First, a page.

Collinsworth: “Yes, they’re throwing the ball down the field more, but they’re probably getting more shots down the field because they can run the football…they have a lot of weapons. And it’s hard to think of Kansas City’s offense as being this dynamic, triplets, MVP candidates, with the running back and the quarterback, but that’s exactly what they are right now.”

Collinsworth on Kareem Hunt: “We’re talking about Rookie of the Year, but he is very much in the MVP race as well. He has been phenomenal.”


Collinsworth: “When you bring in Deshaun Watson and the scrambling ability and the read option and all of that, all of a sudden those pass rushers can’t come flying off the edge. They have got too much to watch, it’s like a circus out there. He has really settled down that offensive line, and they’re putting points on the board. They’re exciting right now. ”

Harrison: “This is the ideal situation for (Deshaun) Watson. He doesn’t have to deal with the crowd noise. Dee Ford, he’s one of their (Kansas City) pass rushers, he’s not playing. And this defense gives up a lot of big plays.”

Dungy on Watson: “This is a great kid. I met him at the National Championship Game chapel service. He is a great kid, he’s a winner, but he is not a winner just because he is a great kid. He has skills that transfer over to the National Football League. He can throw from the pocket, he can throw on the move, and he is a smart football player. The thing that separates him right now is that mobility. If you play man-to-man coverage and cover all of the receivers, he finds these lanes and makes big things happen.”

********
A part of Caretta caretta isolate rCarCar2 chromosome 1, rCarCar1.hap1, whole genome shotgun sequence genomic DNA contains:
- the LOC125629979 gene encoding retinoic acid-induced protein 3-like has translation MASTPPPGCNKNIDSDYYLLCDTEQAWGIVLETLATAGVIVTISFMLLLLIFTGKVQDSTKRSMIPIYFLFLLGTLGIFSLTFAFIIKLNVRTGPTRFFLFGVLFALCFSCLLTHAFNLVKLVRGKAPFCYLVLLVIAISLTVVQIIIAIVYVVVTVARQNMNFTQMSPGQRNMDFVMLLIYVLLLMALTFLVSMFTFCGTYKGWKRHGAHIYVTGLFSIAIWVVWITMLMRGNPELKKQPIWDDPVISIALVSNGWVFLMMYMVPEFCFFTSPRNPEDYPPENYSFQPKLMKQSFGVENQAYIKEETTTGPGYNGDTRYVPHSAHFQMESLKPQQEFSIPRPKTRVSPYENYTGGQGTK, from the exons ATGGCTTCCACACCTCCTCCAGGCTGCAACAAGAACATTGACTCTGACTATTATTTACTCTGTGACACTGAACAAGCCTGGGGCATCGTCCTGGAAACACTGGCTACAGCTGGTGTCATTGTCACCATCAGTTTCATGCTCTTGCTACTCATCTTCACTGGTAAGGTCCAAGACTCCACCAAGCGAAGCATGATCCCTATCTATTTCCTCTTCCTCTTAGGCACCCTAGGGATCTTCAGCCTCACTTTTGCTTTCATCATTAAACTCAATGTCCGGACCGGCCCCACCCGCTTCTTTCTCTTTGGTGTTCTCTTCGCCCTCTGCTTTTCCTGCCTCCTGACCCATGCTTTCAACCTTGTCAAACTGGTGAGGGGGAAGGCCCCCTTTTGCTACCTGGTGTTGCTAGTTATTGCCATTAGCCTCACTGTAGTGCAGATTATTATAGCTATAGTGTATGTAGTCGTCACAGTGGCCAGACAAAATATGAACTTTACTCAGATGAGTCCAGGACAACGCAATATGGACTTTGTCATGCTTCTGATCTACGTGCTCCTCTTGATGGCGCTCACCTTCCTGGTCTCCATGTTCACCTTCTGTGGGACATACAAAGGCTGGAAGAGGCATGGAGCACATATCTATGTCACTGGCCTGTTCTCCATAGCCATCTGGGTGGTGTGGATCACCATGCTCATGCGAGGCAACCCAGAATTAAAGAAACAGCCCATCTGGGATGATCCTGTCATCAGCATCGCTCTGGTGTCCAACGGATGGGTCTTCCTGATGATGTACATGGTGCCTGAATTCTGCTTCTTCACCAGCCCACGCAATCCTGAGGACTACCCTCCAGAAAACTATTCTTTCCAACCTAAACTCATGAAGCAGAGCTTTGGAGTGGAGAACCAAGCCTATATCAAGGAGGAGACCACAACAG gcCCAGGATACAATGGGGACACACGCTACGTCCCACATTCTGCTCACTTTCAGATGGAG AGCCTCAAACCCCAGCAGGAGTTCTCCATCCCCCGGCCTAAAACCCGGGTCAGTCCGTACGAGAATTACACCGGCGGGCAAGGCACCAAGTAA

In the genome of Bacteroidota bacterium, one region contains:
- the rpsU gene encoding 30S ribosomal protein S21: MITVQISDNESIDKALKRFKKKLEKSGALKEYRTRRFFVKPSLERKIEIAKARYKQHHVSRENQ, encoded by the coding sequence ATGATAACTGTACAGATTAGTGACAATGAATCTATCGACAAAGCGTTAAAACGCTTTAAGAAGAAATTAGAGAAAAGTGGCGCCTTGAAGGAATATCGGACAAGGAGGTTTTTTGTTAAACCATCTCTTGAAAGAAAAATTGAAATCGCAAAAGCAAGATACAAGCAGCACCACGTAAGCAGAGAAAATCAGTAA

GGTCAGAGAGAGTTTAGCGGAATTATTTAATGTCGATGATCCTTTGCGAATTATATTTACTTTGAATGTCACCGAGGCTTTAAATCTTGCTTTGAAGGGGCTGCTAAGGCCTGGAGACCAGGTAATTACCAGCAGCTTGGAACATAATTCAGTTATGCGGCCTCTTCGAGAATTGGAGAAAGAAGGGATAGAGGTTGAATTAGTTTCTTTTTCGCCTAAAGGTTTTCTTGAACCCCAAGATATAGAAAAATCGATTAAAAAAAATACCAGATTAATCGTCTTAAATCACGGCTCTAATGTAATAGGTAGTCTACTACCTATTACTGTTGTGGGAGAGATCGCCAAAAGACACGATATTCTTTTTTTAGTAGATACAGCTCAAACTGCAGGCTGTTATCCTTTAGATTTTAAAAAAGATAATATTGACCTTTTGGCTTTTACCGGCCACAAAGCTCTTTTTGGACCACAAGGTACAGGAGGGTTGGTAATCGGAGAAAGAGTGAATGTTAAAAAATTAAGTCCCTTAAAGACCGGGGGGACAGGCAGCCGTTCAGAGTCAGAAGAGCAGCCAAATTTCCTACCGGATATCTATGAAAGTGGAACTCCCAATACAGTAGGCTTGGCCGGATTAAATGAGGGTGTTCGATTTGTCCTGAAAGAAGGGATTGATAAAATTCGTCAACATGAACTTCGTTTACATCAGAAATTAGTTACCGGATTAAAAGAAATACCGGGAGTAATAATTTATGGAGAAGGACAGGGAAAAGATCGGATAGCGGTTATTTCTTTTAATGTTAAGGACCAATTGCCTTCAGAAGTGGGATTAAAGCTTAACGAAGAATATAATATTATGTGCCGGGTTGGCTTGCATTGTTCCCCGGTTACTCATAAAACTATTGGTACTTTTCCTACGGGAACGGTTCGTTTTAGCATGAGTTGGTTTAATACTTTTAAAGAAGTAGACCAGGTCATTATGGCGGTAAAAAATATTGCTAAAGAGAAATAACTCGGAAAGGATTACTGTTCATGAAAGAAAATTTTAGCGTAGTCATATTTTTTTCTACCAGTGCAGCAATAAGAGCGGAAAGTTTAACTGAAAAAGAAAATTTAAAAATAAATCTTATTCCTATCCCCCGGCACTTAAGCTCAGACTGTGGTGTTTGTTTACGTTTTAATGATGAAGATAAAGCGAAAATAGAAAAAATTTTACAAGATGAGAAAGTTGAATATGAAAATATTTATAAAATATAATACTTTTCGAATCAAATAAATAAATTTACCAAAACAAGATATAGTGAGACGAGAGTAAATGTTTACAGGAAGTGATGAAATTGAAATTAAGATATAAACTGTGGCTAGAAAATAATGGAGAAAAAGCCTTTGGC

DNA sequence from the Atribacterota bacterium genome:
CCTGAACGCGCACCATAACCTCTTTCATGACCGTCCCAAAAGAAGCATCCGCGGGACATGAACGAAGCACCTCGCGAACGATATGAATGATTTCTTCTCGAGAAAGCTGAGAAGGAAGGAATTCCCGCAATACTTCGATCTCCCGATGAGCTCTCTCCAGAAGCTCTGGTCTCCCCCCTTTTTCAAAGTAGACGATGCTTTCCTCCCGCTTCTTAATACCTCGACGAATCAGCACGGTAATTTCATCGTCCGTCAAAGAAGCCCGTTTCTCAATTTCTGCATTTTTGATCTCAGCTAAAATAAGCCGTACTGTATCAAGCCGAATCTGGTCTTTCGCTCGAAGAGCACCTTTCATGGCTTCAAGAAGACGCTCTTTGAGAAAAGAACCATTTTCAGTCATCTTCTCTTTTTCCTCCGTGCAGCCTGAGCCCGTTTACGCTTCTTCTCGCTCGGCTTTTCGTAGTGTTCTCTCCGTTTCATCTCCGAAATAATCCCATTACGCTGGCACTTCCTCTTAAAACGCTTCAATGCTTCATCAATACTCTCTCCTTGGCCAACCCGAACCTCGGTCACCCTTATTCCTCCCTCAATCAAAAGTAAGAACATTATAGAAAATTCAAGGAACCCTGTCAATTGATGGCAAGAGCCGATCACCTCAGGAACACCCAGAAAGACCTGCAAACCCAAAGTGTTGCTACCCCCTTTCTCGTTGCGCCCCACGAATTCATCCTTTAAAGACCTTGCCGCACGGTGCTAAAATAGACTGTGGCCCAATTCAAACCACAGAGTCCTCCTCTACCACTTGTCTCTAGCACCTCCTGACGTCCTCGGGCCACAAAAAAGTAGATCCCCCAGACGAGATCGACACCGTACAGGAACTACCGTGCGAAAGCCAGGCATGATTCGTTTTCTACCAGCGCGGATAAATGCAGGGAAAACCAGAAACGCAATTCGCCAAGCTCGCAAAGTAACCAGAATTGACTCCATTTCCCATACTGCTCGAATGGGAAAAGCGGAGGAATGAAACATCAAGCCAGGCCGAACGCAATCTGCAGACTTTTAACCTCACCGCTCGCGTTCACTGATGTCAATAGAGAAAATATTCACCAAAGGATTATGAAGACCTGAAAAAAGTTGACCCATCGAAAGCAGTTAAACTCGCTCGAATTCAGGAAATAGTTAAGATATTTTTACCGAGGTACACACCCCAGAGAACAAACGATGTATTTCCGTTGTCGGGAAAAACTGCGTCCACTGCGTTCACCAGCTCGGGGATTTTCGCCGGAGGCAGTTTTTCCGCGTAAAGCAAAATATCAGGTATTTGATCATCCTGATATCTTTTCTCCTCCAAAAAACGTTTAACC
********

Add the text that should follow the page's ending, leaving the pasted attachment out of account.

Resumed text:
Tafoya on Watson and Chiefs RB Kareem Hunt: “One could argue that at the quarter poll in the season, Hunt and Watson are the top two contenders for Rookie of the Year.”



Watson on the impact Habitat for Humanity has had on his life: “I was a little boy actually and I just went to a church function, a Halloween party, and came home with a candy bag. Of course, my mom wanted to check the candy bag and make sure everything was straight. So she poured out the bag and saw the card that said, Habitat for Humanity — chance to win a house. She went online and filled out the application. And then two years later, we were blessed with the house. It was just a cool feeling to get out of the environment that I was in and start something new. Have that foundation and family feeling.”